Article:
The abstracts are a selection of clinically relevant papers presented at the American Society of Clinical Oncology (ASCO) 2012. The results of the EMILIA study were a milestone presented at the meeting. A total of 991 patients with metastatic Human Epidermal Growth Factor Receptor 2 (HER2)-positive breast cancer had been pretreated with a taxane and trastuzumab. They were randomized into two groups: Trastuzumab emtansine conjugate (T-DM1) or capecitabine-lapatinib. Significant differences were found with regard to progression-free survival and the two-year overall survival. Another study analyzed the relevance of the hormone-receptor (HR) status for the prognosis of patients with operable HER2-overexpressing breast cancer. A significant difference in the risk of the development of brain metastases was found depending on the HR status. In the MA.27 study, patients received adjuvant therapy with aromatase inhibitors. A significant proportion of cases reported therapy of osteoporosis, mainly with bisphosphonates. Osteoporosis therapy influenced recurrence-free survival. In another study, the prognostic influence of Ki-67 was evaluated before and after neoadjuvant chemotherapy with TAC (docetaxel/doxorubicin/cyclophosphamide). A metaanalysis analyzed the possible discordance between the HR status and the HER2 status in the primary tumor as compared to metastasis in 2,806 breast cancer patients. The estrogen-receptor (ER)-, and the progesterone-receptor (PR) status as well as the HER2 status changed in a significant proportion of cases. Parenteral nutrition in 129 terminal oncological patients with progressive cancer was investigated within a randomized placebo-controlled trial. They either received one liter of 0.9 % physiological saline subcutaneously or placebo. Survival, symptoms of dehydration, and quality of life were analyzed.
Chronic myelomonocytic leukaemia (CMML) is a clonal disorder of the haematopoietic stem cell characterised by the presence of an absolute monocytosis in peripheral blood. The disease carries myelodysplastic and myeloproliferative features. This dilemma was sought to be overcome by the World Health Organization (WHO) in 2001, when CMML was classified within a new category of myelodysplastic syndromes/myeloproliferative neoplasms (MDS/MPN). The identification of molecular markers in patients with CMML has dramatically increased over the past couple of years. However, the impact on prognosis and therapeutic interventions needs to be defined. Testing of new agents in the setting of CMML proves to be difficult due to limited number of patients. This review has a focus on current diagnosis including new molecular data and treatment of CMML.
In patients with chronic lymphocytic leukemia (CLL), infections exert a substantial influence on morbidity and mortality. Hypogammaglobulinemia is one important predisposing factor for development of infections. The use of purine analogs, such as fludarabine, and monoclonal antibodies, such as rituximab and alemtuzumab, has introduced a new spectrum of infectious complications caused by pathogens such as Pneumocystis jiroveci, mycobacteria, listeria, and herpes viruses, as well as of fungal infections; these infections are mainly related to cellular immunosuppression induced by these agents. This short review focusses on risk factors, the causative spectrum of infectious complications, and possible preventive approaches in CLL patients, including antimicrobial, immunoglobulin prophylaxis, and vaccination strategies.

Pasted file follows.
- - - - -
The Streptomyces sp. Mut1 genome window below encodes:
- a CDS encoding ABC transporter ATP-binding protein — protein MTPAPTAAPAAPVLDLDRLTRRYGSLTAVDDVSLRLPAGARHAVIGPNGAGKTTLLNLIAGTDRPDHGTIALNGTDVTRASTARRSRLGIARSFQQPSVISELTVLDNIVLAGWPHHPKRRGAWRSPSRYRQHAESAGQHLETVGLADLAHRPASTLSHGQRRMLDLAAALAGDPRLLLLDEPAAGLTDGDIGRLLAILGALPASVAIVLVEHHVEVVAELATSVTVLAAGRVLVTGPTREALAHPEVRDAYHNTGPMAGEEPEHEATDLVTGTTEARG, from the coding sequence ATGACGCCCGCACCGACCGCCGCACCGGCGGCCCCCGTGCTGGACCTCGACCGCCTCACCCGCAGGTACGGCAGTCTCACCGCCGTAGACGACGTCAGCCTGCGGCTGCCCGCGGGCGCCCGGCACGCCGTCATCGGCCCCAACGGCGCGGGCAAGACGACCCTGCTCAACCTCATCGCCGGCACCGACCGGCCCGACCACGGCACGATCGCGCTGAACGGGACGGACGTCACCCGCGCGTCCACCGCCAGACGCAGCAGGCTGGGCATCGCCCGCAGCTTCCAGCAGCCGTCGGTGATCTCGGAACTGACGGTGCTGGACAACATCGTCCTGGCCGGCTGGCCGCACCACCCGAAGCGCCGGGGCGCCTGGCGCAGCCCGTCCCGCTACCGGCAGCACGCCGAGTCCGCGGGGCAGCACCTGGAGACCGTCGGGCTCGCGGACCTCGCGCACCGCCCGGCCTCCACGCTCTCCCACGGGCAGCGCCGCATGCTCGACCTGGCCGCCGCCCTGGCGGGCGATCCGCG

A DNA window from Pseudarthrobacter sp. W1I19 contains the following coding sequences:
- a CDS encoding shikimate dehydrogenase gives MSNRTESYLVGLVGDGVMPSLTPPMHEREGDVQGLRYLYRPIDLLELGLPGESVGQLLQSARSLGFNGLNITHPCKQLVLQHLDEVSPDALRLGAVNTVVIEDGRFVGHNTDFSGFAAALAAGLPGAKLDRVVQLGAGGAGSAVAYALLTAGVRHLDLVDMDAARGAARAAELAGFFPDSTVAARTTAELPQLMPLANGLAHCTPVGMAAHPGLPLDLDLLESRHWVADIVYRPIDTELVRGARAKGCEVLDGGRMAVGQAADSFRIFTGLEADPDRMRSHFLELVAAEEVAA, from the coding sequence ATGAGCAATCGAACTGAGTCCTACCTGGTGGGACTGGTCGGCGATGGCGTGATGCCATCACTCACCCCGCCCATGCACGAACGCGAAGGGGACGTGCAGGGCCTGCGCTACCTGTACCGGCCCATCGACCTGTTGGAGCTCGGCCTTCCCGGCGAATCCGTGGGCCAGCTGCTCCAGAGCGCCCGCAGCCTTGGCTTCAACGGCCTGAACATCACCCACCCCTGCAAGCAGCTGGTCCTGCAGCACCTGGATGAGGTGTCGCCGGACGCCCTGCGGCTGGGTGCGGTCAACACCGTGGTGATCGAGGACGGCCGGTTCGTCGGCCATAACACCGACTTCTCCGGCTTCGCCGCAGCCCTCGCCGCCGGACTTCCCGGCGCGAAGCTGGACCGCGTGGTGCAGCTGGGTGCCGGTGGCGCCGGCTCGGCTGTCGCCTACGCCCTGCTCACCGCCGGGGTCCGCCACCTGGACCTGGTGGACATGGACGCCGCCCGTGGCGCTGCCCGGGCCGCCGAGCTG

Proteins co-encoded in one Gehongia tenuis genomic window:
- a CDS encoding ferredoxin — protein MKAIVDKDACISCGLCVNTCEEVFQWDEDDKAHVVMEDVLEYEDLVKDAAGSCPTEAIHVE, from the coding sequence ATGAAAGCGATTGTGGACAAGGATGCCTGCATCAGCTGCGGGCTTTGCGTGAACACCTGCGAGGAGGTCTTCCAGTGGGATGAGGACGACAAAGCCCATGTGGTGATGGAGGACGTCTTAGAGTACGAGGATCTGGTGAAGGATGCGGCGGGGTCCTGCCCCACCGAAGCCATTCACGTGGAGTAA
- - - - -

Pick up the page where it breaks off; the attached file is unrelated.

Sramkova, Lucie; Sterba, Jaroslav; Hrstkova, Hana; Mihal, Vladimir; Blazek, Bohumir; Timr, Pavel; Cerna, Zdena; Prochazkova, Daniela; Hak, Jiri; Sedlacek, Petr; Janotova, Iveta; Vodickova, Elena; Zemanova, Zuzana; Jarosova, Marie; Oltova, Alexandra; Zdrahalova, Katerina; Hrusak, Ondrej; Mejstrikova, Ester; Schwarz, Jiri; Zuna, Jan; Trka, Jan; Stary, Jan
Nada, Krstovski; Milos, Kuzmanovic; Dragana, Vujic; Lidija, Dokmanovic; Dragan, Micic; Bojana, Slavkovic; Dejan, Skoric; Jelena, Lazic; Ankica, Jovanovic; Milena, Jovic; Nada, Konstantinidis; Gordana, Kostic; Predrag, Rodic; Dragana, Janic
We present the results of a retrospective study of acute myeloid leukemia (AML) treatment in Serbia in the period 2000–2012. Treatment was performed in four centers, two of which were located in Belgrade, one in Nis, and one in Novi Sad. Children affected by non-acute promyelocytic leukemia (non-APL) subtypes received treatment regimens derived from protocols of Berlin Frankfurt Munster AML study group, whereas children with APL were treated according to the AIEOP/GIMEMA ATRA plus Idarubicin “AIDA” protocol. Total number of patients was 106, out of whom 48 were girls (45.3 %) and 58 boys (54.7 %); median age at diagnosis was 9.0 years (range 1 month–17.9 years). In total, 82.1 % of patients achieved complete remission after induction treatment. Twelve patients (11.3 %) died during induction, before achieving complete remission; there were nine deaths during remission (10.5 %) and 20 patients relapsed (23.2 %). Median time of follow-up was 54 months. Two patients (1.9 %) were lost to follow-up. Event-free survival was 50.3 % and overall survival was 58.9 %.